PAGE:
Sexual battery and assault cases are serious matters that should be investigated and prosecuted as such. That’s why it’s so important that both the applicable criminal laws and the evidentiary rules as to how they are enforced be followed strictly. In Browne v. State, Florida’s Fourth District Court of Appeal explains one such rule – the general prohibition on hearsay evidence.
Dr. Browne, a physician, was charged with attempted sexual battery stemming from an incident in which he allegedly forced himself on a female college student. According to the Court, the victim had been shadowing Browne while studying to work in the field and the incident occurred in Browne’s car one evening after the two went to dinner. The victim claimed that Browne pushed up against her and began kissing her, despite her protests, and later exposed his penis and ejaculated. Browne then allegedly let the victim leave in her car, but began following her and made two calls to her cell phone. The victim later said that she went to a friend’s house immediately after the incident because she was shook up and nervous about being followed.
At trial, the prosecution introduced as evidence a recorded “controlled call” in which the victim confronted Browne about his behavior. After the victim made clear that she didn’t want him to force himself on her, Browne apologized and said he would “make sure it doesn’t happen again,” according to the Court. He also said “I didn’t listen to you, you know, and it all happened.” Browne later claimed that the encounter was consensual.
Over Browne’s objection, the trial court allowed prosecutors to question the victim’s friend about what the victim told her had happened when the victim arrived at the friend’s house on the night in question. According to the friend, the victim told her that Browne had pinned her down in the passenger seat of his car and forcibly kissed her, among other sexual behavior. Browne was ultimately convicted on the sexual battery charge.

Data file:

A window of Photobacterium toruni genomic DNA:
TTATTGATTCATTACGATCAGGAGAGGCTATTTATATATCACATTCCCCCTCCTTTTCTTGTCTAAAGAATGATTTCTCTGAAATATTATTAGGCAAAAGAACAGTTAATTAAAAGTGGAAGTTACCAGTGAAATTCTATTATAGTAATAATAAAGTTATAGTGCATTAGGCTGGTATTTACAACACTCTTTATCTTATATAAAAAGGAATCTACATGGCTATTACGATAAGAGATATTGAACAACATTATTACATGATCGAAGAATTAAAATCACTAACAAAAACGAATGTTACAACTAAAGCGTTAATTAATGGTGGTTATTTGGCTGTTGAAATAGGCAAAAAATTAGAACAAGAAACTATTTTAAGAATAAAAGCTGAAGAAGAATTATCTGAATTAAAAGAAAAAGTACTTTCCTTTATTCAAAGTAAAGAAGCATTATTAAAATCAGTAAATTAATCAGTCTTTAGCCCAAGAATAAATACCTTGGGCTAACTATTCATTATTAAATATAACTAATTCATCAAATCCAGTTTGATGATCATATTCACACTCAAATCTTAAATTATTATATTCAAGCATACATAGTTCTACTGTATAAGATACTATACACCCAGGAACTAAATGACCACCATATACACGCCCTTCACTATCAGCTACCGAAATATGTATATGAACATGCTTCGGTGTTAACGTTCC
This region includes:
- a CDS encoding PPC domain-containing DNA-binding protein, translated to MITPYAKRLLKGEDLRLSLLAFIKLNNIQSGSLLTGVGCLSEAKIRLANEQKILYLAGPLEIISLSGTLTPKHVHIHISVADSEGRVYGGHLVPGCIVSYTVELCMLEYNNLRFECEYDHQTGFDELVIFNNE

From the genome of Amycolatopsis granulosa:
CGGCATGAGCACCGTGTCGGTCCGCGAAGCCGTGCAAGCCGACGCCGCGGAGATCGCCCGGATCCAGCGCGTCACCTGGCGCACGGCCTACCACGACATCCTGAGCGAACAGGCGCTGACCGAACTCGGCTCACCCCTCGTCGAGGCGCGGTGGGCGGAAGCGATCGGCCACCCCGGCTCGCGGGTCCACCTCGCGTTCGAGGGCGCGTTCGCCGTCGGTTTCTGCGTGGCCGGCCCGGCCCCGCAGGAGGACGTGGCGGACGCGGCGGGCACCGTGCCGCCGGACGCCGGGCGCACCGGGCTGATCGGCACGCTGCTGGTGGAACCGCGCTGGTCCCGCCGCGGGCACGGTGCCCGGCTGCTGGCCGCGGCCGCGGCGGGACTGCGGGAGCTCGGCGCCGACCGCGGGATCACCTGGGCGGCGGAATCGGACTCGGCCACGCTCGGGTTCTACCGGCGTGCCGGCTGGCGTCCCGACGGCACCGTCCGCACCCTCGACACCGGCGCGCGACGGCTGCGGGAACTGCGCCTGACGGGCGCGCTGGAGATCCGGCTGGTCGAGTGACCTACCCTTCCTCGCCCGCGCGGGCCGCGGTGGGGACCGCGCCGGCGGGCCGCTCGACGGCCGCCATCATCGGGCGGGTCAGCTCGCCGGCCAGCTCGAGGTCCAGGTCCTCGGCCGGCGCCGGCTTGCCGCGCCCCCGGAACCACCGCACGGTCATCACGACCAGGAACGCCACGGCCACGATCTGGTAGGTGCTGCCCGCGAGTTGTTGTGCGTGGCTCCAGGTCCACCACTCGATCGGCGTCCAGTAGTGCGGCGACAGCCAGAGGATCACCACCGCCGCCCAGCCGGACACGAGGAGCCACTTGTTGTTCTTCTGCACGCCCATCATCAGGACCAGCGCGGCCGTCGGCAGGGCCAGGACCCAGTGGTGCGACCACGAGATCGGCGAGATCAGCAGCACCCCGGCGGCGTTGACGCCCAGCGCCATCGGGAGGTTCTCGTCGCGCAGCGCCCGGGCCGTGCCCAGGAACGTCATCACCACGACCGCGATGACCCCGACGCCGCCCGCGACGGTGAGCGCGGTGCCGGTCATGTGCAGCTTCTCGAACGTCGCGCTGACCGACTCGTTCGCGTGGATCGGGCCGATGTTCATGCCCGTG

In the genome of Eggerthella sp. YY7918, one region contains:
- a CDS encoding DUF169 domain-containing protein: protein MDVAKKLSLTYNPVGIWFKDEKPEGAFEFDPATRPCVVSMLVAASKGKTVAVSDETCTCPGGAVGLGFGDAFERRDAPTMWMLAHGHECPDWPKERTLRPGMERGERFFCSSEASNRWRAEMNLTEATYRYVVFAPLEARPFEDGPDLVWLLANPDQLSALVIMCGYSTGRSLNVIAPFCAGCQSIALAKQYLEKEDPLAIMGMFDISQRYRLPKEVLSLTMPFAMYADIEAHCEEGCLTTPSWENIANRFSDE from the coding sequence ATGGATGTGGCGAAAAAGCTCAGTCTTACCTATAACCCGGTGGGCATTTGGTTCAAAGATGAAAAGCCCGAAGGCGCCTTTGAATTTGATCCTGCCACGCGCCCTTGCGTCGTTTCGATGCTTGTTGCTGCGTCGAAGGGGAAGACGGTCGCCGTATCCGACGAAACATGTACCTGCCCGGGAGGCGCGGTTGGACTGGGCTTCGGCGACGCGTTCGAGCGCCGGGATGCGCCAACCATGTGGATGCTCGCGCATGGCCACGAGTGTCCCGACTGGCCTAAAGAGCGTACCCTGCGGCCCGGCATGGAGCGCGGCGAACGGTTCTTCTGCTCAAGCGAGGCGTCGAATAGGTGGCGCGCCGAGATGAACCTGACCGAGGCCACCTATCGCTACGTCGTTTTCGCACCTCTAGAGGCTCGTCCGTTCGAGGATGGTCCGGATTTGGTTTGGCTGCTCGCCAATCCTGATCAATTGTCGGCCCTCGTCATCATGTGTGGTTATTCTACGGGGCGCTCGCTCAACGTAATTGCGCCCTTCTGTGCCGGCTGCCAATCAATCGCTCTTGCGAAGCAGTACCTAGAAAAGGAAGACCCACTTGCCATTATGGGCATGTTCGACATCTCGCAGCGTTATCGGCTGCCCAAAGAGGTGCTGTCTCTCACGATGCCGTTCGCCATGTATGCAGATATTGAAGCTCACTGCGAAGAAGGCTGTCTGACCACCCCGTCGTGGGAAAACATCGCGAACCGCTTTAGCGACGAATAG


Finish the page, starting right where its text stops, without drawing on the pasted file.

Reversing the decision on appeal, the Fourth District said the trial judge should not have allowed the friend to testify about what the victim said to her. “Hearsay” is a statement offered at trial by a person other than the one who made the statement and offered in order to prove the truth of the matter asserted in the statement. Although hearsay is generally inadmissible, there are a number of exceptions to this rule, including one for “excited utterances.”
The prosecution argued that the friend’s testimony fell under a separate “first complaint” exception to the hearsay rule available in sexual battery cases. They cited the Florida Supreme Court’s 1953 decision in Irvin v. State for the exception. In that case, the Supreme Court held that a sexual battery victim’s complaint about the crime is not inadmissible hearsay if made at the first possible moment that the victim had to make the complaint.
But the Fourth District said the “first complaint” and some other exceptions to the hearsay rule were eliminated when the state adopted a federal evidence code. The Court said it could only acknowledge those hearsay exceptions specifically identified in the evidence code. “The Irvin case was decided in 1953, before the adoption of the Florida Evidence Code in 1976,” the Court explained. “Furthermore, no provision of the Florida Evidence Code has specifically authorized the ‘first complaint’ exception to the hearsay rule, as set forth in section.”
If you or a loved one are facing a criminal charge in Florida, it is vital that you seek the advice of a knowledgeable criminal defense attorney who can aggressively defend your rights and interests. The South Florida criminal defense attorneys at Anidjar & Levine have decades of experience handling gun possession cases and will work tirelessly to get your charges dismissed or reduced.
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